Feb. 19 (UPI) -- Scientists have for the first time published footage of a 'dumbo' octopod hatchling. The documentation, shared this week in the journal Current Biology, proves the young octopods look very much like the adult version of the species.
Dumbo octopods are a group of Cirrate octopods occupying the deep sea. They comprise the largest invertebrates found at the lowest depths of the ocean, and they're named for their fins, which recall elephant ears.
The hatchling was originally captured in egg form during the Deep Atlantic Stepping Stones expedition carried out in 2005. Using a remote-controlled submersible, scientists collected and brought several tan, golf ball-sized orbs from the deep sea floor to the surface.
"With each successive collection, it became apparent that this was some sort of an egg case," Tim Shank, marine scientists at the Woods Hole Oceanographic Institution, said in a news release. "The first few were open and empty, the next two contained a white gelatinous mass within, and the final collection yielded the specimen described in the paper."
Video footage of the hatchling revealed the octopod emerging from its shell. Though captured more than a decade ago, scientists only recently described the discovery in a scientific journal.
In addition to documenting the hatching process, scientists also filmed the specimen swimming in a bucket of water. The baby octopod was also taken to the lab for advanced imaging.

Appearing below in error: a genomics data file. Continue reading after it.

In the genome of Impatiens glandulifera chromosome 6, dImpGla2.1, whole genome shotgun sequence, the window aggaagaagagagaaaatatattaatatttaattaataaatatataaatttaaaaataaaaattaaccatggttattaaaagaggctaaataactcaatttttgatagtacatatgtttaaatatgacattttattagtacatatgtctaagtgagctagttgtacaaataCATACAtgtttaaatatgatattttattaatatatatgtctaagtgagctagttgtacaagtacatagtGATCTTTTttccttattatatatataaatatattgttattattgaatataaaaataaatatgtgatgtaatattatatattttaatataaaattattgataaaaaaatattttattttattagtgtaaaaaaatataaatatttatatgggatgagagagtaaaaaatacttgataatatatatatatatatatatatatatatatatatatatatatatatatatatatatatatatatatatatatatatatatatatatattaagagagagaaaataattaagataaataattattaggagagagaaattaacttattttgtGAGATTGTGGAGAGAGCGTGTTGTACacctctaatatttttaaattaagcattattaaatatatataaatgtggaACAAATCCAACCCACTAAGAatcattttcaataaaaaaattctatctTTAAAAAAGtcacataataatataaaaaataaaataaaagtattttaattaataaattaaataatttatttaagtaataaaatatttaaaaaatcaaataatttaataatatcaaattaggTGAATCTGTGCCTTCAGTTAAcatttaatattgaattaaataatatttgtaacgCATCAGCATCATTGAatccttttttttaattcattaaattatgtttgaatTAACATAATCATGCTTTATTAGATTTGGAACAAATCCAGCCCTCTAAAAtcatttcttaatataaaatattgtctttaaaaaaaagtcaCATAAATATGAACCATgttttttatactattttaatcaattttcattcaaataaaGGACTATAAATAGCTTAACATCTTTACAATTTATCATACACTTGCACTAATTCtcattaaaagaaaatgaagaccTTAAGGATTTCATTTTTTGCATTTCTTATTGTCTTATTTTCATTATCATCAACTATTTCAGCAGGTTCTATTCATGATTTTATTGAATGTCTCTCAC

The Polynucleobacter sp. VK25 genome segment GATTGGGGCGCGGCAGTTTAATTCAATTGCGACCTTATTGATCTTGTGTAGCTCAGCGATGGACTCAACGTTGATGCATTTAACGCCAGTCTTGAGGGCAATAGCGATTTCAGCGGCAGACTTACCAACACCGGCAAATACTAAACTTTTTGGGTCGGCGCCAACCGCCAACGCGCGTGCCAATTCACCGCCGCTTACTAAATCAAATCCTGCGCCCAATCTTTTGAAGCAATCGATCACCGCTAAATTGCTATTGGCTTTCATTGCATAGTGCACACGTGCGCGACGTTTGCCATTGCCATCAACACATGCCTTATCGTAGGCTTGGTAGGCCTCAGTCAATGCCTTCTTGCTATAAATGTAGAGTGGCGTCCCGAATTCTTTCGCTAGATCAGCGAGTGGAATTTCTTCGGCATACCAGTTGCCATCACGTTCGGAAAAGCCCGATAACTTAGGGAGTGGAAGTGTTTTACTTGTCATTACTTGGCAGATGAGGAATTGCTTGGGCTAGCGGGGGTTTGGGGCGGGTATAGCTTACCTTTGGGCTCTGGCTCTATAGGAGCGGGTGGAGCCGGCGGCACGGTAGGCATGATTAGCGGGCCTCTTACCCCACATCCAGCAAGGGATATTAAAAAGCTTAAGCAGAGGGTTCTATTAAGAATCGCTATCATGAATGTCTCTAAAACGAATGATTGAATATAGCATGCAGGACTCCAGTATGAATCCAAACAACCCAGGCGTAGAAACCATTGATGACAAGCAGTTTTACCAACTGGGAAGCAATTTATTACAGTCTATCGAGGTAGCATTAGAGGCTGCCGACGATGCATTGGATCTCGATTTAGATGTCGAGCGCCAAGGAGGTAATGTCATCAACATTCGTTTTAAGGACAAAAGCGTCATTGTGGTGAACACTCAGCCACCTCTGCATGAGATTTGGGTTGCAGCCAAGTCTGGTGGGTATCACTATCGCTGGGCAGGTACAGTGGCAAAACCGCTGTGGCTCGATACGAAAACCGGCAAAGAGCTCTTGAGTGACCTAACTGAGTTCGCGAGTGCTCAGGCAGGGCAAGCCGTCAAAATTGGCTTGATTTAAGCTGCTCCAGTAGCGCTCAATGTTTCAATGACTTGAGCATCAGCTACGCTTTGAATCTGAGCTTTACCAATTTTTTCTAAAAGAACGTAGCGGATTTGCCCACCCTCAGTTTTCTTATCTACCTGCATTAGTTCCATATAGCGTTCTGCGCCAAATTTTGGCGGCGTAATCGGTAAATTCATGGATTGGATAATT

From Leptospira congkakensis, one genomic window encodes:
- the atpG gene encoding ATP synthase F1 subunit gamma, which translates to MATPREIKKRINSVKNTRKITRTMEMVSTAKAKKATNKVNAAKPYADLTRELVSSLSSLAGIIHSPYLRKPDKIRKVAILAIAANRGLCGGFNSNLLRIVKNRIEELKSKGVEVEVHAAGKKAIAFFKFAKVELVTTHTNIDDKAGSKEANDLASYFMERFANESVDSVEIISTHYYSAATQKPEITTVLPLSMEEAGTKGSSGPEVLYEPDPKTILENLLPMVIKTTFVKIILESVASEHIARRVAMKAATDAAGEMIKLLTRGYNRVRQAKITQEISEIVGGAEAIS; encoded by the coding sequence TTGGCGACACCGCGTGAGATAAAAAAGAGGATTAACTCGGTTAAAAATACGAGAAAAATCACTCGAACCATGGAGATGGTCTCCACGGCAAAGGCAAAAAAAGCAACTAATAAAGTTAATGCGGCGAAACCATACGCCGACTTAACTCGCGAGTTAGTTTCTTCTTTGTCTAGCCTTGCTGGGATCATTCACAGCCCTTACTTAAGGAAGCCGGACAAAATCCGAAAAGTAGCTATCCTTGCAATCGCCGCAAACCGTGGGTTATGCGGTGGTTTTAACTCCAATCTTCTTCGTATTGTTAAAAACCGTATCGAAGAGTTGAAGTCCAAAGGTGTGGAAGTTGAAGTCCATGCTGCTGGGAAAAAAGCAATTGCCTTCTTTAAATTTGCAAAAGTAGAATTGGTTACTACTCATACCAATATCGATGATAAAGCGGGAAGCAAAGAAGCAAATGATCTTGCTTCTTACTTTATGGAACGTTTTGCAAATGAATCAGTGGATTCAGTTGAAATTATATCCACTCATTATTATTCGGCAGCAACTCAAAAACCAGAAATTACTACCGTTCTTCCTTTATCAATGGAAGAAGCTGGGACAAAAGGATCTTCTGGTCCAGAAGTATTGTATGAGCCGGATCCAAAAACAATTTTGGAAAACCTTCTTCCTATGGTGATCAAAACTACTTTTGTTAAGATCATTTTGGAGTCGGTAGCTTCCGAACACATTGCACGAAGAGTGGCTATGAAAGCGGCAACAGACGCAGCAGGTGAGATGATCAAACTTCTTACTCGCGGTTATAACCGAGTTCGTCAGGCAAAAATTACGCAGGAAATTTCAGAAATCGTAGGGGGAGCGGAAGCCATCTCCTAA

"The virtual exploration and 3D reconstruction of the internal anatomy of this deep-sea creature was particularly revealing," said Alexander Ziegler, a researcher at the University of Bonn in Germany. "I was impressed by the complexity of the central nervous system and the relative size of fins and the internal shell. However, for me as a zoologist, the most interesting aspect of our discovery remains the close interaction between the dumbo egg and the deep-sea coral host."
As most dumbo octopus species are identified using adult characteristics, scientists were only able to determine the specimen's genus, Grimpoteuthis.
The discovery has offered scientists an improved understanding of the early life cycle of dumbo octopods. The newly described footage suggests young dumbo octopods are hatched fully formed. The findings could help scientists more easily differentiate between dumbo octopod species in the future.
"We knew that adults are predominantly benthopelagic, that females lay eggs on the ocean bottom, and that octopod eggs come in a variety of sizes, colors, and textures," Shea said. "Our work connects the dots between a particular egg, a particular coral, and a particular octopod."